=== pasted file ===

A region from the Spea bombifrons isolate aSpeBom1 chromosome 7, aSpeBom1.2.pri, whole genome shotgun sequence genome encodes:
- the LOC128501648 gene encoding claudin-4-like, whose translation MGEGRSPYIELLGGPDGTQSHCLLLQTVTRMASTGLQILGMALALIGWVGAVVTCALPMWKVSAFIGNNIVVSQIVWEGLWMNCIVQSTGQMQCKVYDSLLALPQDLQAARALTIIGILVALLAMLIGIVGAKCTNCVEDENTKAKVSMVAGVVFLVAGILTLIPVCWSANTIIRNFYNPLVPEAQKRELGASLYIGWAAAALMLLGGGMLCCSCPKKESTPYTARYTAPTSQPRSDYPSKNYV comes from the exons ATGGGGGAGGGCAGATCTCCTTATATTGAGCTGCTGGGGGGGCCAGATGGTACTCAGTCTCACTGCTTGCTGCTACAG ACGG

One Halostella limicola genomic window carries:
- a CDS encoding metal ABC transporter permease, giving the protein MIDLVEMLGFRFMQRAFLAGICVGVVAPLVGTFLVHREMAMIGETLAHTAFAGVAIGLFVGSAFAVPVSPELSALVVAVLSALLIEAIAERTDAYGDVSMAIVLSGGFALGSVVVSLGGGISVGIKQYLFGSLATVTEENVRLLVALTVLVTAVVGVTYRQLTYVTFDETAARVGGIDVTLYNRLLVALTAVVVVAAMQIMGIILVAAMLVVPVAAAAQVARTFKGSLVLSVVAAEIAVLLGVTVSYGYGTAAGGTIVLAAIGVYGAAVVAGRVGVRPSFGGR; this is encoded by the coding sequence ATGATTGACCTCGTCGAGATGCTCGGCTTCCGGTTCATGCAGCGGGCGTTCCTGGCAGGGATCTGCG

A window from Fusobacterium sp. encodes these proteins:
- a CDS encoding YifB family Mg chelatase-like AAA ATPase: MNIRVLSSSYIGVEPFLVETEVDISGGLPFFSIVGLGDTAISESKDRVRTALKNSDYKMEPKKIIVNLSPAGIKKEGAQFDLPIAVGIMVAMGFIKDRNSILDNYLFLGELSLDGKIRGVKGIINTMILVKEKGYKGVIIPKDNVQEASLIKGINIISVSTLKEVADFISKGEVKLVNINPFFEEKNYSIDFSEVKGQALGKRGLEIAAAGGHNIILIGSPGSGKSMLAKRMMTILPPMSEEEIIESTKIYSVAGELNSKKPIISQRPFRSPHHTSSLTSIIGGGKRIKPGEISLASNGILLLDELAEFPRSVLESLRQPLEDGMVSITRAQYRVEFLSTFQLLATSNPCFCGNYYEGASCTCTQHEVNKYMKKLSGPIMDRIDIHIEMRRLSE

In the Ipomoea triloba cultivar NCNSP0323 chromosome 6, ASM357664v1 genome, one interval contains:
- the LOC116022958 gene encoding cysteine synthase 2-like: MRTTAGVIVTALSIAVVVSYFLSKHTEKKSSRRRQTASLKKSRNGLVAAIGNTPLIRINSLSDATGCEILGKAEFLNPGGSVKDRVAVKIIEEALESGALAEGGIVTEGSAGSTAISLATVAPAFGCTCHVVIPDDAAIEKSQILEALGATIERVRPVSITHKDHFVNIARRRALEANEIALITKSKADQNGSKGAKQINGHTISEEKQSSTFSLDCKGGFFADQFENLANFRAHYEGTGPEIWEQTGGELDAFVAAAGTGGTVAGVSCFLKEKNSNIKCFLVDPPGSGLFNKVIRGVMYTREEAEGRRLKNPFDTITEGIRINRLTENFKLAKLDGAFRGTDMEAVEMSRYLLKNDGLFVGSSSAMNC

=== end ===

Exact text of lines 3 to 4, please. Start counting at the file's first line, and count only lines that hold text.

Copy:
One Halostella limicola genomic window carries:
- a CDS encoding metal ABC transporter permease, giving the protein MIDLVEMLGFRFMQRAFLAGICVGVVAPLVGTFLVHREMAMIGETLAHTAFAGVAIGLFVGSAFAVPVSPELSALVVAVLSALLIEAIAERTDAYGDVSMAIVLSGGFALGSVVVSLGGGISVGIKQYLFGSLATVTEENVRLLVALTVLVTAVVGVTYRQLTYVTFDETAARVGGIDVTLYNRLLVALTAVVVVAAMQIMGIILVAAMLVVPVAAAAQVARTFKGSLVLSVVAAEIAVLLGVTVSYGYGTAAGGTIVLAAIGVYGAAVVAGRVGVRPSFGGR; this is encoded by the coding sequence ATGATTGACCTCGTCGAGATGCTCGGCTTCCGGTTCATGCAGCGGGCGTTCCTGGCAGGGATCTGCG